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Jason and the Argonauts (1963)
by Kevin Conner
IMDB Entry: http://www.imdb.com/title/tt0057197/
Wikipedia credit: http://en.wikipedia.org/wiki/Jason_and_the_Argonauts_(1963_film)
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“Jason and the Argonauts” is based on the only surviving Hellenistic epic of King Jason and his rise to power. I say based, because liberties were taken. However, these liberties retained the overall feel of the epic with good intentions and spirit. Because this spirit was retained, this movie has dominated the imaginations of all those who had ever heard of the epic tales from antiquity, and seen this movie.
The basic tale is there, Pelias (Douglas Wilmer) conquers the kingdom of Jason’s father, brutally killing everyone in Thessaly, while defying Zeus’ (Niall MacGinnis) will to accept Jason’s (Todd Armstrong) rise to power in 20 years. Told by Hera (Honor Blackman) that killing Jason would end his own life, Pelias knows he must spare Jason when they meet. 20 years pass, with Pelias guarding his shores against the man with one sandal, until Hera orchestrates his near death by drowning so Jason may save him (losing a sandal in the process). Jason proclaims his intentions to overthrow Pelias to Pelias without realizing the man he saved is Pelias. Pelias instructs his son, Acastus (Gary Raymond), to follow Jason, while attempting to sabotage his journey at every opportunity. Jason knows not of this vile plot, as he assembles his crew to take on a quest of the gods…. a quest which shall prove him worthy to the throne of Thessaly…. THE QUEST FOR THE GOLDEN FLEECE!
With Ray Harryhausen commanding the production, you would think that every aspect of this movie would be outstanding. While this isn’t true, what is true is the production remains top notch, while inspiring so many to read the story of Jason. The biggest problem the critics had of this movie is the white elephant in most discussions of this movie – the “Jerky” and “Unprofessional” movements of Talos when it comes to life. Harryhausen, and many others, have defended this jerky movement, because he was attempting to display a stiffened statue who has not moved in decades. I agree. Before I even read Harryhausen’s quote, I got that exact image in my mind – a statue long abandoned trying to move in order to fulfill its guardianship duties. It is stiff, clunky, unwieldy, as an old and patina covered bronze creation may be if it had been sitting in the weather for decades, if not centuries. However, I do feel that some aspects of costuming, hair styling, and overall design were a little too “perfect”. For any drive-in movie, I would give a pass, but this was a big named feature. Thankfully, these small stumbles are just that, small. The Greeks did love to paint their statues, their faces, wear beautiful clothing, and did NOT live in ruins (except for a blind and punished soothsayer). The vivid colors are wonderful, the set design fantastic, and even with my small quibbles, the overall layout was great. I don’t think I need to mention the stop motion, it’s Ray Harryhausen, the real star of this film!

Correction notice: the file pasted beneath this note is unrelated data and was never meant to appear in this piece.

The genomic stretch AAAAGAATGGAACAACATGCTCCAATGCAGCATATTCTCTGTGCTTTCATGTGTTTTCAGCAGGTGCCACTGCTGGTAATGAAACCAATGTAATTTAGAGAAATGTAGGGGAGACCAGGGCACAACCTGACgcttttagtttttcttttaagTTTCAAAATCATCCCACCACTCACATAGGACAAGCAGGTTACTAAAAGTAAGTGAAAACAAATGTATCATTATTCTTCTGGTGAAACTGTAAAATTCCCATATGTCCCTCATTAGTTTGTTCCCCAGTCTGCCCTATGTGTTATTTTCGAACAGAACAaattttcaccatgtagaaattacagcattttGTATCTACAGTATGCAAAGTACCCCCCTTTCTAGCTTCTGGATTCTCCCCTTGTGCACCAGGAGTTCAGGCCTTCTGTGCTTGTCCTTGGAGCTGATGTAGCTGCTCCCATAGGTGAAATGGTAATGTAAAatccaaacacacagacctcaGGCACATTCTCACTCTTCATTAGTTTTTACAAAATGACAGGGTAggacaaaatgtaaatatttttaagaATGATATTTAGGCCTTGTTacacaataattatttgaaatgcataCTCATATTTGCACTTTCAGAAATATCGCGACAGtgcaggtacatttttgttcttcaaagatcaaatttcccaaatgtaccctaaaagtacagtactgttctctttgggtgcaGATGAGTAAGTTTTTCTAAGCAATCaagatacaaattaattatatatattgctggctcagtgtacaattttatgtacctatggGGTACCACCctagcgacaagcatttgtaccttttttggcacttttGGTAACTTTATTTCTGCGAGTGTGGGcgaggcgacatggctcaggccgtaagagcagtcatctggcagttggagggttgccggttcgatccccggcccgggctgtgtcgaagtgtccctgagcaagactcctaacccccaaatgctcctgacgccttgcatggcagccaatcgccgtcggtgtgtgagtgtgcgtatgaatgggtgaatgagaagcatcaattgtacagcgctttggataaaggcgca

The direction, however, managed to turn some of the greatest actors of the time into stilted performances… it’s not bad, and the actors are still wonderful, but there are most definitely some issues with how the director handled the men and women under his hand. I must take off a half point for this. It is also unfortunate I must apply the same penalty to the acting, for the very same reason. The script is enjoyable, but suffers from similar issues, so that, too, will suffer the same penalty.
The editing and sound are fantastic, and even with the ever present flutes, I find it very enjoyable.
For those who enjoy fantastic and epic voyagers of men who dare to defy and serve the gods, this movie is almost always at the top of the list. This movie helped to spawn so many that followed, some trying to copy scenes outright (the godly presence on Mount Olympus, the groundbreaking fight with the skeleton warriors, etc….). There is a reason why this movie has survived the test of time, even with some of the dated elements. If you are a person who would enjoy such a fantasy epic, and you have not yet seen this movie, then I dare say you are defying the will of all on Olympus. The only way to make amends is to watch it at your earliest convenience, and in the right state of mind.
Direction: 3 1/2
Script: 3 1/2
Acting: 3 1/2
Overall (rounded up) 4 out of 4
Cast and Production Information
(with many more)
Based on the classic Greek poem “The Argonautica” by:
Columbia Pictures Corporation (presents)
Morningside Productions (uncredited)